I’m back from a whirlwind trip to Las Vegas, where we hosted 50+ TC Boot Camp attendees, three private coaching clients, a quarterly planning meeting for two of my companies and a scouting trip for a few long-shot investments. In two of the three private coaching meetings, a common theme we discussed was systems management. I reviewed business systems through three lenses: communication, oversight and recalibration.
Everyone seems to enjoy talking about systems, creating systems, perhaps even training their employees on new or existing systems. Since the first mention of “business systems” in 1980 by McKinsey and Company and through the creation and adoption of Six Sigma, business leaders throughout the world have been obsessed with automation and systems, to help eliminate defects in any process.
Sounds great, right? Just like “running a marathon” sounds great, the problem arises in the distance between idea and implementation. We all want to be in great shape. Getting off the couch and running every day is another story. We all want our businesses to run smoothly with maximum profit and happy stakeholders and shareholders. Systems oversight and management is another story.
Who Moved My Cheese? is a simple yet effective business fable about adapting to change and overcoming fears. The book has sold more than 26 million copies and remained on the New York Times business best-sellers list for nearly 5 years. It offers very little in the area of systems development, but it diagnoses precisely why systems fall apart and why we need them in the first place: change.
Your top competitors in business today will not be your top competitors five years from now. The problems you solve for your customers, clients, patients or donors today will not be the same problems you will solve a decade from now. Your employees, shareholders, stakeholders and strategic plans will change. Everything, in fact, will change; and that’s precisely why clients consistently travel to me with challenges and frustrations in dealing with change; anticipating change and overcoming their fears in adapting to, circumventing and even enjoying the change in their lives.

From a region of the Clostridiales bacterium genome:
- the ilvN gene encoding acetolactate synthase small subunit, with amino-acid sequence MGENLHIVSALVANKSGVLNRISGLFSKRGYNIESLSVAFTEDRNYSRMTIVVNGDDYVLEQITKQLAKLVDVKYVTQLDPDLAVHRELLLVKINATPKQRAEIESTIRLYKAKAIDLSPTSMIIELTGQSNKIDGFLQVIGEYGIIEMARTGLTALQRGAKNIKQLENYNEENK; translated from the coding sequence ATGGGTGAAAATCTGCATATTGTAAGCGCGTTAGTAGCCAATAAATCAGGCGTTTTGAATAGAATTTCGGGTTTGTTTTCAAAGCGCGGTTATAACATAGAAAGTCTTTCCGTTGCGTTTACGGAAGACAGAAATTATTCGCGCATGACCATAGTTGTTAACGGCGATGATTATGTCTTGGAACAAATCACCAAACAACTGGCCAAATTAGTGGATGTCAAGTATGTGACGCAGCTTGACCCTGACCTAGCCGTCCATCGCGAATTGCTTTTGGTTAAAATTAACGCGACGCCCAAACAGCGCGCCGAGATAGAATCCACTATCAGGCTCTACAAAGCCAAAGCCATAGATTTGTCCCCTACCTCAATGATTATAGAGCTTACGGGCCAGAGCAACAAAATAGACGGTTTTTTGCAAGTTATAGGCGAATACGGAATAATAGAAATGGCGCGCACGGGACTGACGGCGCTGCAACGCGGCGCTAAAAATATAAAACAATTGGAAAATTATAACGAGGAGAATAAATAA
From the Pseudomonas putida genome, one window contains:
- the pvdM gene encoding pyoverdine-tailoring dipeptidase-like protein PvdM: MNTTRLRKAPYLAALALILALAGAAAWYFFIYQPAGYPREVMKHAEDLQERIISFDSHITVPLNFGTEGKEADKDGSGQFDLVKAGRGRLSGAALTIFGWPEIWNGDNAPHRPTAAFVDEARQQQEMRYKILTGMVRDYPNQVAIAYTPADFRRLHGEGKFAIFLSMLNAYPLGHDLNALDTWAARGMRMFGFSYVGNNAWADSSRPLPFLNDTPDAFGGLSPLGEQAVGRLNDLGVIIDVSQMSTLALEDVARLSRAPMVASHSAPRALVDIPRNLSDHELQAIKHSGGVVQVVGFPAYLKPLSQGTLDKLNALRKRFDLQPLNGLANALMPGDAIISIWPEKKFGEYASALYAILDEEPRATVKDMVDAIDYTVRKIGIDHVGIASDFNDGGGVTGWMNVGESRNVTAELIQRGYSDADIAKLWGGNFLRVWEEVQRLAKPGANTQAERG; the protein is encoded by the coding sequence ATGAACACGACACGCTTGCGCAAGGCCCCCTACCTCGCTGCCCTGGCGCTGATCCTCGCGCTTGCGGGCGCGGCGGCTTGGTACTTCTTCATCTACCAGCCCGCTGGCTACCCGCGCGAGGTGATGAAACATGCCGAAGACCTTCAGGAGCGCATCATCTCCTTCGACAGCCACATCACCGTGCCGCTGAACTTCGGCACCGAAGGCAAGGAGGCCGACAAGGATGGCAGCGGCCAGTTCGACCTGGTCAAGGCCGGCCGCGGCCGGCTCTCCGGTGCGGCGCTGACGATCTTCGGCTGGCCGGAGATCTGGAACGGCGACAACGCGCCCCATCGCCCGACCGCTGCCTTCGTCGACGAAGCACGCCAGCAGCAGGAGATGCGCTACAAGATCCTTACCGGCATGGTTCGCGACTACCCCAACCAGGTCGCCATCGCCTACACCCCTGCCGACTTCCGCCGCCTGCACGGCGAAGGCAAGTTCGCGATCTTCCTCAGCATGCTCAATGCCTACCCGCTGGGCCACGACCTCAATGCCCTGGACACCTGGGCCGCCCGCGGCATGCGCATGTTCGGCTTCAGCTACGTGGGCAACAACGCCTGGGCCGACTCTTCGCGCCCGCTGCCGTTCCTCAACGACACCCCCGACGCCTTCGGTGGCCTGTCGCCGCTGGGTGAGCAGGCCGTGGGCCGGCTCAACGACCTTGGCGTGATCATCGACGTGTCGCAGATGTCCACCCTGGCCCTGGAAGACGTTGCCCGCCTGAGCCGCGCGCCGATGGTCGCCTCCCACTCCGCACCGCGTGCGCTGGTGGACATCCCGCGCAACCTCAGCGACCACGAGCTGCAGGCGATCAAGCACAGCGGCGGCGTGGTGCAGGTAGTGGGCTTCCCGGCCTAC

This morning on your way to work, your car keys were probably right where you left them last night. In business, however, nothing is where you left it. Change is continuous and often compounding or confusing for you and your employees. For example, if you left your employee training systems where you last touched them, perhaps when you started the business, they are not where you left them. Your training systems have, for good or for ill, been changed, improved, strengthened, weakened, diluted or condensed, etc.
Your systems have either adapted to or been run over by change. When’s the last time you took a look at them? How consistently and effectively do you oversee the systems in your business?
Things are not where you left them.
Five years ago, Nir Eyal wrote a book called Hooked: How to Build Habit-Forming Products, which helped startup tech firms understand user psychology. He discussed the research on slot machines, which use variable rewards and pleasures that come at unpredictable intervals. If you haven’t read, Addiction by Design, it is both amazing and alarming.